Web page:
Brian Tyree Henry Talks 'Causeway' and Working with Jennifer Lawrence
Moviefone speaks with Brian Tyree Henry about 'Causeway.' "The movie was based on how we were connecting with one another," he said of working with Lawrence.
The film stars Oscar-winner Jennifer Lawrence (‘Silver Linings Playbook’) as Lynsey, a U.S. soldier who reluctantly returns home to New Orleans to live with her alcoholic mother (Linda Emond) after she suffers a traumatic brain injury during a tour in Afghanistan.
As Lynsey struggles to adjust to civilian life, she meets James Aucoin (Brian Tyree Henry), a car accident survivor and amputee that blames himself for a family tragedy. Soon, Lynsey and James become friends and help each other cope with their grief and try to move on with their lives.
First gaining attention for his role on the popular series ‘Atlanta,’ Brian Tyree Henry has gone onto appear in such successful films as ‘If Beal Street Could Talk,’ ‘Spider-Man: Into the Spider-Verse,’ ‘Joker,’ ‘Godzilla vs. Kong,’ ‘Eternals,’ and ‘Bullet Train.’
Moviefone recently had the pleasure of speaking to Brian Tyree Henry about his work on ‘Causeway,’ his character’s grief, the challenges of playing an amputee, James and Lynsey’s friendship, and working with Jennifer Lawrence.
You can read our full interview below or click on the video player above to watch our interview with Brian Tyree Henry.
Moviefone: To begin with, can you talk about your approach to playing James, and embodying the grief and regret that he feels on a day-to-day basis?
Brian Tyree Henry: My approach? Well, I first wanted to just figure out a little bit about who he was, and where he came from, and why that grief was a part of his life. James, as you know, is from New Orleans. He was born and raised there, and suffered a great loss, and stayed there. I always wanted to really figure out what that was for somebody who suffered a loss that was in their home, or a place that they call their home and why they choose to stay there.
Is it because they feel like they deserve to go through this, that they deserve to have these reminders, or is it that there was no other way? I think that James is a little bit of both. I think that we find James in this place feeling like he deserves to stay where he was, especially with the loss that he suffered of losing his leg, which made it a little harder to run and leave. So, I think that I really wanted to just figure that out and get to the heart of what that meant for somebody who endured a great loss like that and chose to stay.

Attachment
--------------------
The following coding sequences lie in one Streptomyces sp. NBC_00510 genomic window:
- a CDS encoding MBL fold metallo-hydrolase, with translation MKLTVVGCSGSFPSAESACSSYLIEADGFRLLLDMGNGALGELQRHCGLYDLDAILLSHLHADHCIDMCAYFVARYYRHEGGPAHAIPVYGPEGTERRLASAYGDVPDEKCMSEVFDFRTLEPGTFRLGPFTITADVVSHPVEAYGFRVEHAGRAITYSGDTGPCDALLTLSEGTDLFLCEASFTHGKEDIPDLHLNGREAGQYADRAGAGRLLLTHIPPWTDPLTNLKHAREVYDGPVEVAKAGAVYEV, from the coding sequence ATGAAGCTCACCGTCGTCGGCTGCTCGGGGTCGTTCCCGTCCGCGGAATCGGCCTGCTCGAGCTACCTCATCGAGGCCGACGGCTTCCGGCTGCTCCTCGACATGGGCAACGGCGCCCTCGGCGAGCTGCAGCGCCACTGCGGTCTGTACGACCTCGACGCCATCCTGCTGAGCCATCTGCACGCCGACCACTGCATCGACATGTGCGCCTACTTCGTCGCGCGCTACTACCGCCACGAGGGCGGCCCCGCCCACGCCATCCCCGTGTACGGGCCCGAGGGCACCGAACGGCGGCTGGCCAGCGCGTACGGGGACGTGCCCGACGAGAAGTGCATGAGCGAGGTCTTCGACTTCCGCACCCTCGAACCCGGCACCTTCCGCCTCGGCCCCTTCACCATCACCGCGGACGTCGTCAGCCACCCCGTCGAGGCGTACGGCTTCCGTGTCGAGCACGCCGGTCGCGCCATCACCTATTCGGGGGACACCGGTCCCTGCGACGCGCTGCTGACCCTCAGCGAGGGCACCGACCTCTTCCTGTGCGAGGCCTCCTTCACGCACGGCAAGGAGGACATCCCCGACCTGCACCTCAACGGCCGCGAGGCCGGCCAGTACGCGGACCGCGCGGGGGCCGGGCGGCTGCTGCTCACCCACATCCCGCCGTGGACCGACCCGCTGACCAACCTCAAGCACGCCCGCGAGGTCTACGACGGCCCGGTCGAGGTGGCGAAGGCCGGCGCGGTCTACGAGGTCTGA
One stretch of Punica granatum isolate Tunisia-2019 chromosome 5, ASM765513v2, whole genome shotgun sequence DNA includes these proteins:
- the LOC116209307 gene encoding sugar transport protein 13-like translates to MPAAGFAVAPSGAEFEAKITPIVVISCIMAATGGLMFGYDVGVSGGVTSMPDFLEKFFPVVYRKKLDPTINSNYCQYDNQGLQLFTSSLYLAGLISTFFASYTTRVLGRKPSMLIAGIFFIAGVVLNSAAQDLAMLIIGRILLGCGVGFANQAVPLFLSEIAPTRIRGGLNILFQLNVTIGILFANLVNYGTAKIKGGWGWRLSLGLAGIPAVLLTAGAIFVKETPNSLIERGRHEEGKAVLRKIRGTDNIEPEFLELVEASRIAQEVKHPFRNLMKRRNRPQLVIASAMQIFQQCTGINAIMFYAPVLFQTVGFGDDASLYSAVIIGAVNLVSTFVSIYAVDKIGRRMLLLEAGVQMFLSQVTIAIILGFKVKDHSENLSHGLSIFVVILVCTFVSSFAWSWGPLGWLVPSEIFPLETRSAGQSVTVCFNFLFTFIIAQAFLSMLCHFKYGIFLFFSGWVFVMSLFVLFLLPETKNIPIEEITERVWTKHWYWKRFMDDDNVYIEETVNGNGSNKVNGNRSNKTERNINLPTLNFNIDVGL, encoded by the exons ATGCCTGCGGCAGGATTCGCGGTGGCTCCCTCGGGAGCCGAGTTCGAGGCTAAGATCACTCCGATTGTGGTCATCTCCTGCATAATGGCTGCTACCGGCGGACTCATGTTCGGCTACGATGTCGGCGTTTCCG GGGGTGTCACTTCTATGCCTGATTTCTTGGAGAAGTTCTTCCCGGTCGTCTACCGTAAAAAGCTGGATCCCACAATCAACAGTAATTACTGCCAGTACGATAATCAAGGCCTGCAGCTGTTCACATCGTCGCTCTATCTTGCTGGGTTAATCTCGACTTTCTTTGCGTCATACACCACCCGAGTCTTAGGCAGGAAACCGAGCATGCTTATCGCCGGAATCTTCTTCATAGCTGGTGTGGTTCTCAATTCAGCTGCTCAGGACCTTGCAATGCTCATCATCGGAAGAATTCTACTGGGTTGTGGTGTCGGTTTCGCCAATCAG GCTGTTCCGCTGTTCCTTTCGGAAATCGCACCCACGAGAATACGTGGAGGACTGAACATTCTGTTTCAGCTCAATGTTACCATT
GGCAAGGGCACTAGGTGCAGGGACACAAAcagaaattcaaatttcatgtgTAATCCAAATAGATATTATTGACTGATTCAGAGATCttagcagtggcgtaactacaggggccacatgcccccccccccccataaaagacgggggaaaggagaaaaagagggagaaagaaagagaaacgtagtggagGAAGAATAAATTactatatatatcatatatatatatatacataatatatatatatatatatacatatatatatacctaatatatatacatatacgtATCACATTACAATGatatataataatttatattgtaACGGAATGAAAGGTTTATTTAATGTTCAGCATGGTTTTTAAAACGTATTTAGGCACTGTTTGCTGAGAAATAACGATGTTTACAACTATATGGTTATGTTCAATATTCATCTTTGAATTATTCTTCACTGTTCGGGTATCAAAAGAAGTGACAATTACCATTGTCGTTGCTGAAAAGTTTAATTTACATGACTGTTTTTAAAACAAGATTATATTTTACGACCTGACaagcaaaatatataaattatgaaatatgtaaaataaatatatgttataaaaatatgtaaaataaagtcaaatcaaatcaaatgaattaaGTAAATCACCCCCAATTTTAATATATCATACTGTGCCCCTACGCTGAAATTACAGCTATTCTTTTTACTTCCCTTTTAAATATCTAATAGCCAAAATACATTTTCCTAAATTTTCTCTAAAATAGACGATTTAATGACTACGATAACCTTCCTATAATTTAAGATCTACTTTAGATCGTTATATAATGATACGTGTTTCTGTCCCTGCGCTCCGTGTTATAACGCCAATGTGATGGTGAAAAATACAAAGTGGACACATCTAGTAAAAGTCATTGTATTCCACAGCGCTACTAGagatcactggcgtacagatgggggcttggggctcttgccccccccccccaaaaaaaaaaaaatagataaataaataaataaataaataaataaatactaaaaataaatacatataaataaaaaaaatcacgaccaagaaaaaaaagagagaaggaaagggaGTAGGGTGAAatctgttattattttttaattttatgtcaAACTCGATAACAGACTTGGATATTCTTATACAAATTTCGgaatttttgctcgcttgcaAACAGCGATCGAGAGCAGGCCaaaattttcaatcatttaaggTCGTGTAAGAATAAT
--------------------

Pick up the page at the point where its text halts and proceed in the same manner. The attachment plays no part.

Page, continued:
MF: As an actor, can you talk about the challenges of playing an amputee?
BTH: Well, most amputees live their lives of rehabilitation trying to remain the same way they were before they were an amputee. So, I didn't want there to be a huge movement of James always being uncomfortable walking, because that's not how he wanted to be treated either.
So, what I really wanted to discover was what it was like for him to mask it more than to showcase it? What does it look like for someone to try to move like that? Because I think most of the times when we suffer great tragedies, we do this huge thing of trying to mask it and cover it. We don't want the scars to show. I think that that's where the truth shines through the most, is that you can see through that.
So, for me, I wanted to just make sure that James felt like he was standing on his own two feet. That he felt like he was the same person he was before he suffered that tragedy, so I really leaned into that. Now, when it came to removing the prosthetic and moving about with that, I did talk to a few people. I talked to a few amputees to make sure that I knew that I was putting the sleeve on the right way and things like that. But I think in essence, truly, it was about him moving in a normal way.
MF: Finally, can you talk about Lynsey and James’ relationship, why they gravitate towards each other and what it was like working with Jennifer Lawrence?
BTH: Well, there's a thing called trauma bonding that's been very common, especially after everything we had gone through in 2020. There's a thing that we started relating to each other in a way of comparing traumas. It was this thing of really linking to somebody, this weird codependency that we created in our relationships through trauma. You see that in a big way in this movie between James and Lynsey, but what we also wanted to show is what the other side of that looks like. Because we didn't want to just show the one side of these two characters steeped in their trauma, and that's all it is.
We really wanted there to be a showcase of a connection and hope of what could be on the other side, which is an actual friendship. That was a part of a lot of the conversations that Jennifer and I had, because we realized that our connection was growing a lot in between takes. We realized that the sinew of what the movie was, was based on how we were connecting with one another, how we called each other out on our stuff, how we talked about all, it was about us. So, we discovered that, that is in essence what we wanted to see between James and Lynsey as well.